Introduction to Vectors and Scalars

by Patrick Ford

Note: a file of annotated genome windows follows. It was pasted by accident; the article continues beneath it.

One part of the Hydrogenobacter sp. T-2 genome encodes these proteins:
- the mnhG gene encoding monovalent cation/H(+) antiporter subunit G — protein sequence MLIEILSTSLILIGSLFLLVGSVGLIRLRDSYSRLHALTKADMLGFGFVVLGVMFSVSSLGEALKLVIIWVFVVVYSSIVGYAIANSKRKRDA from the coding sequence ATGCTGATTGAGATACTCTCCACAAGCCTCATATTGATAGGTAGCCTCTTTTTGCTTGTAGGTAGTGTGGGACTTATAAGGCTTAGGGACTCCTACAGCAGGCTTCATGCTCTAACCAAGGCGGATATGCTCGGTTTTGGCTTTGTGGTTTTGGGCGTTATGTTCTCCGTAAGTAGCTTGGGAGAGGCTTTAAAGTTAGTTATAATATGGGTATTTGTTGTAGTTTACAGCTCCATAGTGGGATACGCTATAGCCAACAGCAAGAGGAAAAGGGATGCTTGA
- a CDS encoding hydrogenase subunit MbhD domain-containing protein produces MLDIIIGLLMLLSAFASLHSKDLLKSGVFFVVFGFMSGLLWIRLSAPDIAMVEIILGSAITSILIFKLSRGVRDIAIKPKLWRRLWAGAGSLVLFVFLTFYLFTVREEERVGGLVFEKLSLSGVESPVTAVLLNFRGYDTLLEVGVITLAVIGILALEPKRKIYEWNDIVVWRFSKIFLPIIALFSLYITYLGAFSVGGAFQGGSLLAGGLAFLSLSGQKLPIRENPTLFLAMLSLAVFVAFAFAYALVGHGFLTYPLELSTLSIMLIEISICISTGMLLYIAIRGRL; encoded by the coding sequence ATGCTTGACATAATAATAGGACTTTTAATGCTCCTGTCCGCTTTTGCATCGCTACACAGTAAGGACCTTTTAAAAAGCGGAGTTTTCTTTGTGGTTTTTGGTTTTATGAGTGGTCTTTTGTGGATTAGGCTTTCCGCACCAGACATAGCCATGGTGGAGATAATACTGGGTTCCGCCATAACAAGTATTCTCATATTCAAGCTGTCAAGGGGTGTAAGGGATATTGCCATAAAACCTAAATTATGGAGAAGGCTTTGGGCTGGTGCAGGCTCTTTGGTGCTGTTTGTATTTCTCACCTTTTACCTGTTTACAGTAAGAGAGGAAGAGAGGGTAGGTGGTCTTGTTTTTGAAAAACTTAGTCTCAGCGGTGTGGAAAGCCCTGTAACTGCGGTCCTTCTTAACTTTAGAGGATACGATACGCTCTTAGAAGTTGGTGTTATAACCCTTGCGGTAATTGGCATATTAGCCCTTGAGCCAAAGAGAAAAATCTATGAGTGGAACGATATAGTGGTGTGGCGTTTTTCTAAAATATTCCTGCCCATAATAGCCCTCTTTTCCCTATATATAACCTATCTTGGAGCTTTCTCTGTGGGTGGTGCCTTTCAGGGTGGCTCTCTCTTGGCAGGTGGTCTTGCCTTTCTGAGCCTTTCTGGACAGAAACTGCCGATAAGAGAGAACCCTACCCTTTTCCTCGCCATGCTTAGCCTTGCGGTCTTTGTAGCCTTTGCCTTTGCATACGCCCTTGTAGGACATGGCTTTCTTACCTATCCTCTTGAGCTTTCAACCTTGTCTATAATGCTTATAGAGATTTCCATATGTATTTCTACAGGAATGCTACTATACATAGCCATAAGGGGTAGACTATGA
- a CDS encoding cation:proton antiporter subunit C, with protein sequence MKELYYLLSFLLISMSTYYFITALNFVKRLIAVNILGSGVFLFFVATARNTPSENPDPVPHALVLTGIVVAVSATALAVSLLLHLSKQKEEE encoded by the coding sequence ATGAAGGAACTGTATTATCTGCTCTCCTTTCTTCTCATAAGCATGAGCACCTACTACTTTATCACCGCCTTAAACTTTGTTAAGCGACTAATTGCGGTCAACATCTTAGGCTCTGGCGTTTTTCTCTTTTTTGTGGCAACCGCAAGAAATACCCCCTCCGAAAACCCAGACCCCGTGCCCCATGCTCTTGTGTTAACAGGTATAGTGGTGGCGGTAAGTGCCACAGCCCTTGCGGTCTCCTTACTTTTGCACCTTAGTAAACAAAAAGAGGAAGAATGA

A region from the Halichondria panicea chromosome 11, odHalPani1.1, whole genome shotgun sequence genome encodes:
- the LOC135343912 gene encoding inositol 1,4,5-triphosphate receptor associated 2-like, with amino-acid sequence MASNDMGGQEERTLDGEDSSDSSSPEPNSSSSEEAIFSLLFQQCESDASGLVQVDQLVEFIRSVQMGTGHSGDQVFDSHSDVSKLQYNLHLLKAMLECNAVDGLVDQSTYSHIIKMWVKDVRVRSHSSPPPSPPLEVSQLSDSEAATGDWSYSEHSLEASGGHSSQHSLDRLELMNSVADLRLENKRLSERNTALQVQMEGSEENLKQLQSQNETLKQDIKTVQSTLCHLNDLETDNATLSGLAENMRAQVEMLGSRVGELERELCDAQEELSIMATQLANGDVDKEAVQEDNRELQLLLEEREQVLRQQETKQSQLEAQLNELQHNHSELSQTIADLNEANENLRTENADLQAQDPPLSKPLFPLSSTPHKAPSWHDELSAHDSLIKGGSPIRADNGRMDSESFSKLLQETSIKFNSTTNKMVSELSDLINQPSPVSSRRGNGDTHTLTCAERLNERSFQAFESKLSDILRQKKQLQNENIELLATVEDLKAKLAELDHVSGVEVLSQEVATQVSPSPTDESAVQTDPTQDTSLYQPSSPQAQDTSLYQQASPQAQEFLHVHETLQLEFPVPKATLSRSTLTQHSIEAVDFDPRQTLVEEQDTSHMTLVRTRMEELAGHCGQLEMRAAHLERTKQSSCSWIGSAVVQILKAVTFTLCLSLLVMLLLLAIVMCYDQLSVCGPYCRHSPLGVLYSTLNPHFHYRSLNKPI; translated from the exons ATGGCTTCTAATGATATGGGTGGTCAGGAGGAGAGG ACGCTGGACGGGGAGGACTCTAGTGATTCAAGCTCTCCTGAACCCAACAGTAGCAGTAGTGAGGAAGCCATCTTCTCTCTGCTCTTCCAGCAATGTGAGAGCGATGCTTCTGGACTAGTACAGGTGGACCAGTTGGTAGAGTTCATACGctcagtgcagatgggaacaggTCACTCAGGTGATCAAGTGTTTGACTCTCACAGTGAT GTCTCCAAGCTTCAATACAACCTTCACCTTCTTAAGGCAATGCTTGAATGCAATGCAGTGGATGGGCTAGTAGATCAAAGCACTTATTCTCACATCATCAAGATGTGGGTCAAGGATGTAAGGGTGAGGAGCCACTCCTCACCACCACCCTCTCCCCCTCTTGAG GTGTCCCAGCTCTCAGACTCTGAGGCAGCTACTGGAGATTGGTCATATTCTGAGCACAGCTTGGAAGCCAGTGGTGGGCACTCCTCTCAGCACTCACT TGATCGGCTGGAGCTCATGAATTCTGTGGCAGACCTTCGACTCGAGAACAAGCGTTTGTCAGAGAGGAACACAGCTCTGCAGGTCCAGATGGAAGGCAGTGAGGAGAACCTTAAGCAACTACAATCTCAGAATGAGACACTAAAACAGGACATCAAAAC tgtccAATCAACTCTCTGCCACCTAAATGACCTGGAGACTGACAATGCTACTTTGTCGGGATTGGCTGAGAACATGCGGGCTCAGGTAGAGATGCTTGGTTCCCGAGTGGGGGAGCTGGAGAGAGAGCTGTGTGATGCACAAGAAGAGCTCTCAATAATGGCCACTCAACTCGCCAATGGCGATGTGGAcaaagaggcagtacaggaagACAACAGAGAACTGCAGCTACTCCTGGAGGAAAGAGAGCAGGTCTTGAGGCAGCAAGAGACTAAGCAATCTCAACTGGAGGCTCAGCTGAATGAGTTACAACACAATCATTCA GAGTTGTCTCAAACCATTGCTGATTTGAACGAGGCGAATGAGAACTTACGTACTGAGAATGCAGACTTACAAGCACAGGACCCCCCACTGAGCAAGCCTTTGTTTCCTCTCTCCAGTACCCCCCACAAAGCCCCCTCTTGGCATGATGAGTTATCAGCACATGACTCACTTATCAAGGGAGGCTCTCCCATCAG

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Hey, guys. So in this video, I'm gonna introduce you to two types of measurements that you'll need to know called vectors and scale er's Let's check it out. So whenever we take measurements in science, we're always gonna get the magnitude. For example, let's say you take a thermometer outside and you measure the temperature to be F, or you measure a box and your way to be 10 kg. The magnitude is really just the size of the measurement. You can think about the size as just the number, and so the size or the number of the measurement is the magnitude at 60 and the 10 and then just have the units. But some measurements are a little bit more specific. Some measurements also give us direction. For example, let's say you're describing where you walked outside and you say I walk 10 m to the right or let's say you're describing where you're driving and you say you're going 20 miles an hour to the north. So both of those things are examples of direction. And so let's go through a bunch of examples to make this stuff really, really straightforward. So let's say you weigh in apple in it weighs 5 kg. You're measuring the quantity of mass. The 5 kg represents the magnitude, but it doesn't make sense to ask which direction those 5 kg go, so we don't have direction there. What about days, days or 24 hours long? So we're measuring a time there her 24 hours or magnitude, but it doesn't make sense to ask which direction Those 24 hours ago. Now we already talked about this one. It's 60 degrees outside, so 60 degrees is a measurement of temperature and we have the magnitude. But it doesn't make sense to ask which direction to those 60 degrees go in. So we don't have direction there now for this last one here, I pushed with 100 Newtons to the left. When you're pushing something, you're measuring the force. The 100 Newtons is the magnitude, and here it actually does make sense to ask which direction you're pushing that could affect things. Are you pushing the box or whatever you're pushing to the right to the north, to the left. So here we do have a direction. And so, in physics measurements with direction are called vectors. So, for example, force has magnitude and direction. So it is a vector, whereas measurements without direction are called scale er's. So, for instance, mass time and temperature since they have magnitude on Lee and not the direction these air examples of scale er's. So let's take a look at to sort of related ideas or related measurements. I walked for 10 ft, so let's say you talk to your friend. You said I walked for 10 ft so that you have the measurement right here. That's the magnitude. But you're not specifying which direction you went in. You could have gone five to the right five to the left. You could have gone 10 and whatever direction. And so we don't have the complete idea of that measurement, whereas now let's say you talk to your other friend, you say, Well, I walked 10 ft towards the east direction, so now you have the magnitude and the direction, so we know that this one's gonna be the vector, and this one is going to be the scaler. And so in physics, there's two special words for these measurements. I walked for 10 ft, is called the Distance the scaler version of it. Whereas the more complete picture, the vector is called The displacement. And both of these words here answer the question. How far did you go? Now let's take a look. The last two I drove for 80 MPH or I drove for 80 MPH to the west. So 80 MPH is our magnitude, but doesn't give us the direction. You could have gone 80 MPH to the south, to the west, east, North you don't have with the direction is versus this sentence over here I drove 80 MPH to the west. Gives us more information and more complete idea of what that motion or measurement is. You have magnitude and direction. So just like the other two, this one's gonna be vector, and this one is gonna be the scaler. And we have two special words for these measurements as well. This one, that scaler is gonna be called the speed and the vector is gonna be called the velocity. Both of these words here answer the question. How fast did you move or did you go and, um, the other thing to remember is that or one thing to make? The easy to remember is that the velocity V is the vector and speed with s is the scaler So v with the s with s Hopefully guys, I painted a really, really clear picture of the difference between vectors and scholars. So that's it for this one.